Motorcycle stunt riding belonged to Evel Knievel in the 1970s. Knievel was legendary not only for the wild jumps he completed, but the ones that he crashed on, too. When Ideal released a series of Evel Knievel toys from '72-'77, they were red-hot sellers, and the most popular and most valuable of these is the Stunt Cycle. The Stunt Cycle sat in a red launch stand with a handle on one end to crank up the gyro wheel on the back of the cycle. Once fully charged up, the cycle would launch and zoom across your living room or over a jump. It was awesome. Eventually the compnay produced a Dragster, a Chopper, and the Sky Cycle, all of which worked on that gyro platform.


Our locations have an outstanding product mix with items such as livestock feed, farm equipment, agricultural parts, lawn mowers, workwear, fashion clothing, housewares and toys. You never know what you will find at your local Rural King and that's why every trip is an adventure. Our friendly staff is dedicated to serving your needs and can help you find whatever you're looking for.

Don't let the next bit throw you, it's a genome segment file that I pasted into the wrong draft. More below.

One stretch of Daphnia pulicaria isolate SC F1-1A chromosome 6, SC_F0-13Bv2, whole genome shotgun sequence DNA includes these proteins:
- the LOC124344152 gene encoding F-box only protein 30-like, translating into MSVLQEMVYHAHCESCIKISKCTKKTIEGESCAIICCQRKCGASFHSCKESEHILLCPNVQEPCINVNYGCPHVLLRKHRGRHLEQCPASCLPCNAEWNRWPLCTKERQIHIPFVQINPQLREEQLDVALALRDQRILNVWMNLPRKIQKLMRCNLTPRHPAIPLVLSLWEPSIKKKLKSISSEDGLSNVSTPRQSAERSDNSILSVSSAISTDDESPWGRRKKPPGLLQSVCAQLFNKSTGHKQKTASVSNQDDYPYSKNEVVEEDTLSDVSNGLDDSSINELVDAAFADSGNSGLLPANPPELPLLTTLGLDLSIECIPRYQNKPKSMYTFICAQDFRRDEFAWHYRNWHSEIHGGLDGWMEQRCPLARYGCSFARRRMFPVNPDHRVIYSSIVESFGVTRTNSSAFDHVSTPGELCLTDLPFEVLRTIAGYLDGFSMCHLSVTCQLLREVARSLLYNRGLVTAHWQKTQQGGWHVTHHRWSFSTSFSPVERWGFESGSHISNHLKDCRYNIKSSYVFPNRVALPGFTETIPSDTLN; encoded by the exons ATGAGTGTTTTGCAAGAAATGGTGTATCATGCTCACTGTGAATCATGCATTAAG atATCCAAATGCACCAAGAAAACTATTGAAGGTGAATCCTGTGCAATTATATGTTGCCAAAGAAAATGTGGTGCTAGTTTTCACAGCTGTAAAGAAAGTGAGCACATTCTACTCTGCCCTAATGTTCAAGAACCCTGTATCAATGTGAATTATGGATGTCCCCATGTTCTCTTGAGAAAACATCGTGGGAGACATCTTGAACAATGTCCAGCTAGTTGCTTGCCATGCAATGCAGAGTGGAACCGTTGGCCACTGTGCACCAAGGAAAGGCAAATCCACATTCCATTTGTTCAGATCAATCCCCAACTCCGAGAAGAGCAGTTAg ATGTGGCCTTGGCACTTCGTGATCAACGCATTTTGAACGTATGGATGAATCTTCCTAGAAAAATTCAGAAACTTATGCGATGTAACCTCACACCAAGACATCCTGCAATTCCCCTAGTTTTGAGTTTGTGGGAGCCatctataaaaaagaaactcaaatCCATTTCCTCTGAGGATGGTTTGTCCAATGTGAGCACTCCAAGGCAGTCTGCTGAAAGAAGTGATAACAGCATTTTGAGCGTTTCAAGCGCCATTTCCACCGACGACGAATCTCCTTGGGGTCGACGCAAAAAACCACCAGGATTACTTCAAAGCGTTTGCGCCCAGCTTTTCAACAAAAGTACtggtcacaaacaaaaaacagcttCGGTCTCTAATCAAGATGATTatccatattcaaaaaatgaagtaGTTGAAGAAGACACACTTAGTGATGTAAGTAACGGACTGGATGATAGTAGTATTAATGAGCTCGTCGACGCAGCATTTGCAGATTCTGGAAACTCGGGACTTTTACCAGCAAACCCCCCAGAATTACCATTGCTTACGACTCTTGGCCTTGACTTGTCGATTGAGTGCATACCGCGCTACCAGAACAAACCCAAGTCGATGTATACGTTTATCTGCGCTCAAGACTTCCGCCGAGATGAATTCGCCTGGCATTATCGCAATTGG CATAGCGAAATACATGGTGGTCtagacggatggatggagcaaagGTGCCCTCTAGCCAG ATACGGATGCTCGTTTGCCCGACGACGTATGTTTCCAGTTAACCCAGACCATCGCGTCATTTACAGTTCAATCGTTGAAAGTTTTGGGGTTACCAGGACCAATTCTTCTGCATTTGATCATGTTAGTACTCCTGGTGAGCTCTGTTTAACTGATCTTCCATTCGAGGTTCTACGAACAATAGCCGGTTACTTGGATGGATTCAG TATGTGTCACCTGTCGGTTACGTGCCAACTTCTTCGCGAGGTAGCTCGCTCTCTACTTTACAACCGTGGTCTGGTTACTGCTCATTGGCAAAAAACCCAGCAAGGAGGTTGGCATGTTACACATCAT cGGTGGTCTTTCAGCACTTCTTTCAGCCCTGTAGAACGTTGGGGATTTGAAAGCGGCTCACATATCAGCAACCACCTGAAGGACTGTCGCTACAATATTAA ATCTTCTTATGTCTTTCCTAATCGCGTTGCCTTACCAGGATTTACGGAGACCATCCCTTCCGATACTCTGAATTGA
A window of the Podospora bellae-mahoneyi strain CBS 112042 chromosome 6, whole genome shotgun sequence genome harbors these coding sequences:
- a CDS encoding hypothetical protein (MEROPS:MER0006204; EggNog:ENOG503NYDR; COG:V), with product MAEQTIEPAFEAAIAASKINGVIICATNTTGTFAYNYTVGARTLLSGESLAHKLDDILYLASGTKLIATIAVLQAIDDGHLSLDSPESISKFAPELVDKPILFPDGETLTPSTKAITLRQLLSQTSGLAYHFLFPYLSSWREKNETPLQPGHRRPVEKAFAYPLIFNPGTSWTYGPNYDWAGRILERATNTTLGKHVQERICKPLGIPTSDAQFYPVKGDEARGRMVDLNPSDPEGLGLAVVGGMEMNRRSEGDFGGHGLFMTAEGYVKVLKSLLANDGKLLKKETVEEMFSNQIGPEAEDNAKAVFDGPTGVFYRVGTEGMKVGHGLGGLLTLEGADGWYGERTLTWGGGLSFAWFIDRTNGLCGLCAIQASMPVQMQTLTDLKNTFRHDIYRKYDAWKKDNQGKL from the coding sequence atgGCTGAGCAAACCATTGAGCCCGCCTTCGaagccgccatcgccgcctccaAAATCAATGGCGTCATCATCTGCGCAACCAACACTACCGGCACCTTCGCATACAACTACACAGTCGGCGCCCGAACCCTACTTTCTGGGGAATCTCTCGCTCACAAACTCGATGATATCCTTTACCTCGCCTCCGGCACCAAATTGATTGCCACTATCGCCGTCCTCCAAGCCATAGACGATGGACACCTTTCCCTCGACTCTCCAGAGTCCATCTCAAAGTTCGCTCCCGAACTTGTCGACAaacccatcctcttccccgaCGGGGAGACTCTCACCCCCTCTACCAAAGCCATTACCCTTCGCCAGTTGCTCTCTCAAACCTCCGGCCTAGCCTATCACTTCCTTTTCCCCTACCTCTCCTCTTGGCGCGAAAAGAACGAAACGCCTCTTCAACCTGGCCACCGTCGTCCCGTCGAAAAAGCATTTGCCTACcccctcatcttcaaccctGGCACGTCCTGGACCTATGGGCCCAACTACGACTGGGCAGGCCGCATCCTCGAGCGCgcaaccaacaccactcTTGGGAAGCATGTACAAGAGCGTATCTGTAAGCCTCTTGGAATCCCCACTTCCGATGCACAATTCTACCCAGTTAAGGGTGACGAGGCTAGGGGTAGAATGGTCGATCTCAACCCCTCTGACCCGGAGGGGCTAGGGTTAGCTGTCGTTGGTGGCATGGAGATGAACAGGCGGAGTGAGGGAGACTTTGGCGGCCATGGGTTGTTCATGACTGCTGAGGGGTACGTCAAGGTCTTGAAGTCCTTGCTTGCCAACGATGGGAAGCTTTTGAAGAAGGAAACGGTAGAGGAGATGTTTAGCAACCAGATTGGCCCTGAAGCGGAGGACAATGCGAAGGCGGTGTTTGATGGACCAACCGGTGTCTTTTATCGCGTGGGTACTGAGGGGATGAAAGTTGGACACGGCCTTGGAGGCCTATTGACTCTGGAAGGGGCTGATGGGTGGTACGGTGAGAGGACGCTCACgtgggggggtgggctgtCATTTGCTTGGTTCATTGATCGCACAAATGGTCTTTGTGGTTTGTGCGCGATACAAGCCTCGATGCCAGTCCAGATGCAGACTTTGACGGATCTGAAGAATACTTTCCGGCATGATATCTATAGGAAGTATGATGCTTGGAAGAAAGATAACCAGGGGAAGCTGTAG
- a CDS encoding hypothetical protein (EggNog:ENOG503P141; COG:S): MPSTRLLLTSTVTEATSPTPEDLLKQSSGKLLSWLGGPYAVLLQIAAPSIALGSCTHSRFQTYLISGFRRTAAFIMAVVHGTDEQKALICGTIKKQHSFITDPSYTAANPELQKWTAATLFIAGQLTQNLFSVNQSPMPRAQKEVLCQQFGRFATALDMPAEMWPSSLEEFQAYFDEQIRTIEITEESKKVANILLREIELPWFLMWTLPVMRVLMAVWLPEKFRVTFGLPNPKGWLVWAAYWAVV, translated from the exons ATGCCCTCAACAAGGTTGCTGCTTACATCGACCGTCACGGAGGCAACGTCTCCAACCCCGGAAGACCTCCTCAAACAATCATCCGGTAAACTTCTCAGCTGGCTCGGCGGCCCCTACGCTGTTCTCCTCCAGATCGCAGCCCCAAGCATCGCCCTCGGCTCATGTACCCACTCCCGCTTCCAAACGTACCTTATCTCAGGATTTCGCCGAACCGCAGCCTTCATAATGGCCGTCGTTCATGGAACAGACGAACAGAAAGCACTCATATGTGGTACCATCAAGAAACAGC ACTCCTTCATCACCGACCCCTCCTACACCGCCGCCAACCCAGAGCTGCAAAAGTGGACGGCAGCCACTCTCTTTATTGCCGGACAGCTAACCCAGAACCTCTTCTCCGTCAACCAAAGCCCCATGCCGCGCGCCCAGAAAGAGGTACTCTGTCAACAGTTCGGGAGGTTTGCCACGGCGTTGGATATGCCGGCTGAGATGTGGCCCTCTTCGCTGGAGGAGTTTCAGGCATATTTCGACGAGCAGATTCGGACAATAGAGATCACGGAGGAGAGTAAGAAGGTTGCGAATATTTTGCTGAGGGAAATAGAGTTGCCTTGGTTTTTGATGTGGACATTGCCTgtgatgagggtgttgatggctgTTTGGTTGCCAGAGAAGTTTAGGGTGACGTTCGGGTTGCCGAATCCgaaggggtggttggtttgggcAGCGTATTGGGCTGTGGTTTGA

From 1982 to 1986, car-loving kids around the country were treated to the TV show Knight Rider on Friday nights. It featured a computerized, semi-autonomous, crime-fighting and talking Trans Am known as KITT (Knight Industries Two Thousand). The premise sounds ridiculous today, but that all-new Trans Am was freshly styled for the 1980s—just like its co-star, The Hoff. The show was a huge hit and toys flooded the market. One of the coolest was the Voice Car by Kenner. Push down on the cool vintage blue California license plate and the Voice Car would say six different phrases. It came with a Michael Knight action figure, too.